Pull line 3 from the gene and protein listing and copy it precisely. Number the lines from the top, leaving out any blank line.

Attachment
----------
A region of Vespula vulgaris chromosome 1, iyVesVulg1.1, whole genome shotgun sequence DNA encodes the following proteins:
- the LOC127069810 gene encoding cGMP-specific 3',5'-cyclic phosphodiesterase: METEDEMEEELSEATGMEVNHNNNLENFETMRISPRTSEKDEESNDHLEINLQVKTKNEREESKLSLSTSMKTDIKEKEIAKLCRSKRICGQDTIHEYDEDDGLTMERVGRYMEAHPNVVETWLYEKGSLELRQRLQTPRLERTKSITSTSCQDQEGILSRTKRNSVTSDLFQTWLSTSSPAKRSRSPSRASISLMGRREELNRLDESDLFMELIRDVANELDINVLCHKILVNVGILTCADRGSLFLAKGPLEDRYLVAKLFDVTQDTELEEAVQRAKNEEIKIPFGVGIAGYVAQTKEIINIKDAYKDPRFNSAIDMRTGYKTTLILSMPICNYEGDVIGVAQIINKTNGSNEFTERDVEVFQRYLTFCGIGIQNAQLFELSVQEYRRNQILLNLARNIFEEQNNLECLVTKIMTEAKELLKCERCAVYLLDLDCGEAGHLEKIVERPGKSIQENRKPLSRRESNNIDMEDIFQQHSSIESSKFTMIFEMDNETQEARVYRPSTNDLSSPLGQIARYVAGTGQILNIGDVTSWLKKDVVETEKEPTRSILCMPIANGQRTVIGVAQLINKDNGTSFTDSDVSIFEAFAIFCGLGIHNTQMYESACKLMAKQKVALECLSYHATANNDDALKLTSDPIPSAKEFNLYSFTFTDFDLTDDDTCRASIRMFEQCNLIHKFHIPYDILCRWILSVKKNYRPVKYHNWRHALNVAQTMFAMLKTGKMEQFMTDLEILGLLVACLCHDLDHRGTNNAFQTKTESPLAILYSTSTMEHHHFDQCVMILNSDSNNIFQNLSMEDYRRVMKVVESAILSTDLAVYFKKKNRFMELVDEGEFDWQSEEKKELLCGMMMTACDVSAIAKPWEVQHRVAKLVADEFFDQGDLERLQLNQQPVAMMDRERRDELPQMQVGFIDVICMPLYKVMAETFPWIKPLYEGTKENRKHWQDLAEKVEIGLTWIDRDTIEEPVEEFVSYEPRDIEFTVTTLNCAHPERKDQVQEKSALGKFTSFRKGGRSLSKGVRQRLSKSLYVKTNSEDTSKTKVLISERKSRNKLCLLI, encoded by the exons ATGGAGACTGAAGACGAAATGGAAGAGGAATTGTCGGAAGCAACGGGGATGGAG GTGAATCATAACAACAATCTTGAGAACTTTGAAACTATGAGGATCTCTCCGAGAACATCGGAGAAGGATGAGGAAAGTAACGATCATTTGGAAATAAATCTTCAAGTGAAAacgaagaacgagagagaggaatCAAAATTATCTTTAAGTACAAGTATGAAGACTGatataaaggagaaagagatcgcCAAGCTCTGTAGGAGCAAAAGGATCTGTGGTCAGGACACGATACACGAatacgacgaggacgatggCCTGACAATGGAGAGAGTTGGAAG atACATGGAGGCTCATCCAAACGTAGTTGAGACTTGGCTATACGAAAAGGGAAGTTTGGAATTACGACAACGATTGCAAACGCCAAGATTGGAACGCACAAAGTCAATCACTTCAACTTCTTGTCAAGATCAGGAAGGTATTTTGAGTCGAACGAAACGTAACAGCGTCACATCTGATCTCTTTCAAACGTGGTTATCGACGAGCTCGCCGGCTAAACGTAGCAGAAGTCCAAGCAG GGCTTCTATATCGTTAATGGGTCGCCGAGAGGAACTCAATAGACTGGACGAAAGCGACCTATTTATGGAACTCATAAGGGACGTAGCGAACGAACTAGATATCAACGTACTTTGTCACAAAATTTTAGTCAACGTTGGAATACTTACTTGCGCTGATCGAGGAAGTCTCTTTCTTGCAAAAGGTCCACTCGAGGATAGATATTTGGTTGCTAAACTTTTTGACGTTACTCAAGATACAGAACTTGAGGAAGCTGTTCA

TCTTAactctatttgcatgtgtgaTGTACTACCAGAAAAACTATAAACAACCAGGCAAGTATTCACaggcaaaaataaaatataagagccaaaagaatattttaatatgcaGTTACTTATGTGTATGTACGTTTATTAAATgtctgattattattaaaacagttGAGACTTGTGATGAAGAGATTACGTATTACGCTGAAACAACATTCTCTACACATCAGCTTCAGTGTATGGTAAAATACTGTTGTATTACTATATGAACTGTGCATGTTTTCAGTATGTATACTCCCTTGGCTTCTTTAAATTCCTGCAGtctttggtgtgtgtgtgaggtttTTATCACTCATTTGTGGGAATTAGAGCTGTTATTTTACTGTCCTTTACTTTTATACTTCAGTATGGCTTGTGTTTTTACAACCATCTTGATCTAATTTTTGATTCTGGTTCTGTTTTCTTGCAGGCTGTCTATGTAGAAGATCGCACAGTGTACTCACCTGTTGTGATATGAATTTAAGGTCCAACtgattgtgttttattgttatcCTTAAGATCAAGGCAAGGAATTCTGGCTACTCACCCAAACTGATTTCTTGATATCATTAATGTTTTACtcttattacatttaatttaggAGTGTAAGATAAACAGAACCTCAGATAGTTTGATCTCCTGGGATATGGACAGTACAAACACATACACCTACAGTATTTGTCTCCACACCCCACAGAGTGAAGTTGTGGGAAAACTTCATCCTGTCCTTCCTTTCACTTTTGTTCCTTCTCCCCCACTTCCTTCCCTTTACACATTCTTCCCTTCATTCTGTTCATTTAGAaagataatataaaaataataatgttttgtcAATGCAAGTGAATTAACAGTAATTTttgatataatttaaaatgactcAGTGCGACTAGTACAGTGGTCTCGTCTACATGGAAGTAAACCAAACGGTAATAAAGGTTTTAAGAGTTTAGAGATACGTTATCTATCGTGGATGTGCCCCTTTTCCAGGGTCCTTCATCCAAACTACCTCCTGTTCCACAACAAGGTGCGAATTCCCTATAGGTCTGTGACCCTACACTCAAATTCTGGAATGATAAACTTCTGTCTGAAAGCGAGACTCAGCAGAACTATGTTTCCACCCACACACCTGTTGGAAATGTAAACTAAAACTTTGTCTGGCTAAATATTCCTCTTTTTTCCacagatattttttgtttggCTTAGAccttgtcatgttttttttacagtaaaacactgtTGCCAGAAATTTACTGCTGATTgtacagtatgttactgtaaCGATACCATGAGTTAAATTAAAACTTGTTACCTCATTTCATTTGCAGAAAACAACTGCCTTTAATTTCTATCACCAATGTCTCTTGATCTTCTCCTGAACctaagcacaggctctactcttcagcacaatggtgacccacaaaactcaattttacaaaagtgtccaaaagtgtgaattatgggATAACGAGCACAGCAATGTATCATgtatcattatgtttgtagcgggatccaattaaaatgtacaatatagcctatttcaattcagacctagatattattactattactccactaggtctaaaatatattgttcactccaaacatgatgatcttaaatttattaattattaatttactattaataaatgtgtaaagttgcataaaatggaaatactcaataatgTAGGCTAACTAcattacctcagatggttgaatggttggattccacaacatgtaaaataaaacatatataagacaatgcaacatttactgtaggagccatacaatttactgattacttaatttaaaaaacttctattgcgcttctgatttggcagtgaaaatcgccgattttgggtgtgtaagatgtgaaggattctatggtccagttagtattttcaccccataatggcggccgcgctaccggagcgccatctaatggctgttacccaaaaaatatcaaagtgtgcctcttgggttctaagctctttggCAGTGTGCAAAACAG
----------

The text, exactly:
TCTTAactctatttgcatgtgtgaTGTACTACCAGAAAAACTATAAACAACCAGGCAAGTATTCACaggcaaaaataaaatataagagccaaaagaatattttaatatgcaGTTACTTATGTGTATGTACGTTTATTAAATgtctgattattattaaaacagttGAGACTTGTGATGAAGAGATTACGTATTACGCTGAAACAACATTCTCTACACATCAGCTTCAGTGTATGGTAAAATACTGTTGTATTACTATATGAACTGTGCATGTTTTCAGTATGTATACTCCCTTGGCTTCTTTAAATTCCTGCAGtctttggtgtgtgtgtgaggtttTTATCACTCATTTGTGGGAATTAGAGCTGTTATTTTACTGTCCTTTACTTTTATACTTCAGTATGGCTTGTGTTTTTACAACCATCTTGATCTAATTTTTGATTCTGGTTCTGTTTTCTTGCAGGCTGTCTATGTAGAAGATCGCACAGTGTACTCACCTGTTGTGATATGAATTTAAGGTCCAACtgattgtgttttattgttatcCTTAAGATCAAGGCAAGGAATTCTGGCTACTCACCCAAACTGATTTCTTGATATCATTAATGTTTTACtcttattacatttaatttaggAGTGTAAGATAAACAGAACCTCAGATAGTTTGATCTCCTGGGATATGGACAGTACAAACACATACACCTACAGTATTTGTCTCCACACCCCACAGAGTGAAGTTGTGGGAAAACTTCATCCTGTCCTTCCTTTCACTTTTGTTCCTTCTCCCCCACTTCCTTCCCTTTACACATTCTTCCCTTCATTCTGTTCATTTAGAaagataatataaaaataataatgttttgtcAATGCAAGTGAATTAACAGTAATTTttgatataatttaaaatgactcAGTGCGACTAGTACAGTGGTCTCGTCTACATGGAAGTAAACCAAACGGTAATAAAGGTTTTAAGAGTTTAGAGATACGTTATCTATCGTGGATGTGCCCCTTTTCCAGGGTCCTTCATCCAAACTACCTCCTGTTCCACAACAAGGTGCGAATTCCCTATAGGTCTGTGACCCTACACTCAAATTCTGGAATGATAAACTTCTGTCTGAAAGCGAGACTCAGCAGAACTATGTTTCCACCCACACACCTGTTGGAAATGTAAACTAAAACTTTGTCTGGCTAAATATTCCTCTTTTTTCCacagatattttttgtttggCTTAGAccttgtcatgttttttttacagtaaaacactgtTGCCAGAAATTTACTGCTGATTgtacagtatgttactgtaaCGATACCATGAGTTAAATTAAAACTTGTTACCTCATTTCATTTGCAGAAAACAACTGCCTTTAATTTCTATCACCAATGTCTCTTGATCTTCTCCTGAACctaagcacaggctctactcttcagcacaatggtgacccacaaaactcaattttacaaaagtgtccaaaagtgtgaattatgggATAACGAGCACAGCAATGTATCATgtatcattatgtttgtagcgggatccaattaaaatgtacaatatagcctatttcaattcagacctagatattattactattactccactaggtctaaaatatattgttcactccaaacatgatgatcttaaatttattaattattaatttactattaataaatgtgtaaagttgcataaaatggaaatactcaataatgTAGGCTAACTAcattacctcagatggttgaatggttggattccacaacatgtaaaataaaacatatataagacaatgcaacatttactgtaggagccatacaatttactgattacttaatttaaaaaacttctattgcgcttctgatttggcagtgaaaatcgccgattttgggtgtgtaagatgtgaaggattctatggtccagttagtattttcaccccataatggcggccgcgctaccggagcgccatctaatggctgttacccaaaaaatatcaaagtgtgcctcttgggttctaagctctttggCAGTGTGCAAAACAG